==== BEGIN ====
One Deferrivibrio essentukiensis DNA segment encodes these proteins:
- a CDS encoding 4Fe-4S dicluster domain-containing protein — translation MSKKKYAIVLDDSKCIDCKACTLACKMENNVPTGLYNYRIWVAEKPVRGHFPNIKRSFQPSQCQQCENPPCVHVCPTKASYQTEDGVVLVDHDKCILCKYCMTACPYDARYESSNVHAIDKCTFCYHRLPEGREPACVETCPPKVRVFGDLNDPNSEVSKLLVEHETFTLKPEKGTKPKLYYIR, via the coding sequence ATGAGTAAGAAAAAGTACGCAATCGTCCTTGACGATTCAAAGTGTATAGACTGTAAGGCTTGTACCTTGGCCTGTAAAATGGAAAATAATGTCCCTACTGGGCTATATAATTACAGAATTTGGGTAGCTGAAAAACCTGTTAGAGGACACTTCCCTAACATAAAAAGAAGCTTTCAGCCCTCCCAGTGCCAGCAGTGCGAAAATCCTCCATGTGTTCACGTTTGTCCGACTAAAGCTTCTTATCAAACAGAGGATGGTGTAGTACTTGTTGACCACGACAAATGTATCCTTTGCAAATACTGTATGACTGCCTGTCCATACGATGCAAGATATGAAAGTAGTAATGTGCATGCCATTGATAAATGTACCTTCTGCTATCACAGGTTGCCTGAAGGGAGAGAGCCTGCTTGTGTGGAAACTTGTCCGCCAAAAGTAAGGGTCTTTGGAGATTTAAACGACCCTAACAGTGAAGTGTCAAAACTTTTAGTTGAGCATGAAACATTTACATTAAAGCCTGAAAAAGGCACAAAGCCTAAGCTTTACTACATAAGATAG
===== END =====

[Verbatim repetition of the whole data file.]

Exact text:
One Deferrivibrio essentukiensis DNA segment encodes these proteins:
- a CDS encoding 4Fe-4S dicluster domain-containing protein — translation MSKKKYAIVLDDSKCIDCKACTLACKMENNVPTGLYNYRIWVAEKPVRGHFPNIKRSFQPSQCQQCENPPCVHVCPTKASYQTEDGVVLVDHDKCILCKYCMTACPYDARYESSNVHAIDKCTFCYHRLPEGREPACVETCPPKVRVFGDLNDPNSEVSKLLVEHETFTLKPEKGTKPKLYYIR, via the coding sequence ATGAGTAAGAAAAAGTACGCAATCGTCCTTGACGATTCAAAGTGTATAGACTGTAAGGCTTGTACCTTGGCCTGTAAAATGGAAAATAATGTCCCTACTGGGCTATATAATTACAGAATTTGGGTAGCTGAAAAACCTGTTAGAGGACACTTCCCTAACATAAAAAGAAGCTTTCAGCCCTCCCAGTGCCAGCAGTGCGAAAATCCTCCATGTGTTCACGTTTGTCCGACTAAAGCTTCTTATCAAACAGAGGATGGTGTAGTACTTGTTGACCACGACAAATGTATCCTTTGCAAATACTGTATGACTGCCTGTCCATACGATGCAAGATATGAAAGTAGTAATGTGCATGCCATTGATAAATGTACCTTCTGCTATCACAGGTTGCCTGAAGGGAGAGAGCCTGCTTGTGTGGAAACTTGTCCGCCAAAAGTAAGGGTCTTTGGAGATTTAAACGACCCTAACAGTGAAGTGTCAAAACTTTTAGTTGAGCATGAAACATTTACATTAAAGCCTGAAAAAGGCACAAAGCCTAAGCTTTACTACATAAGATAG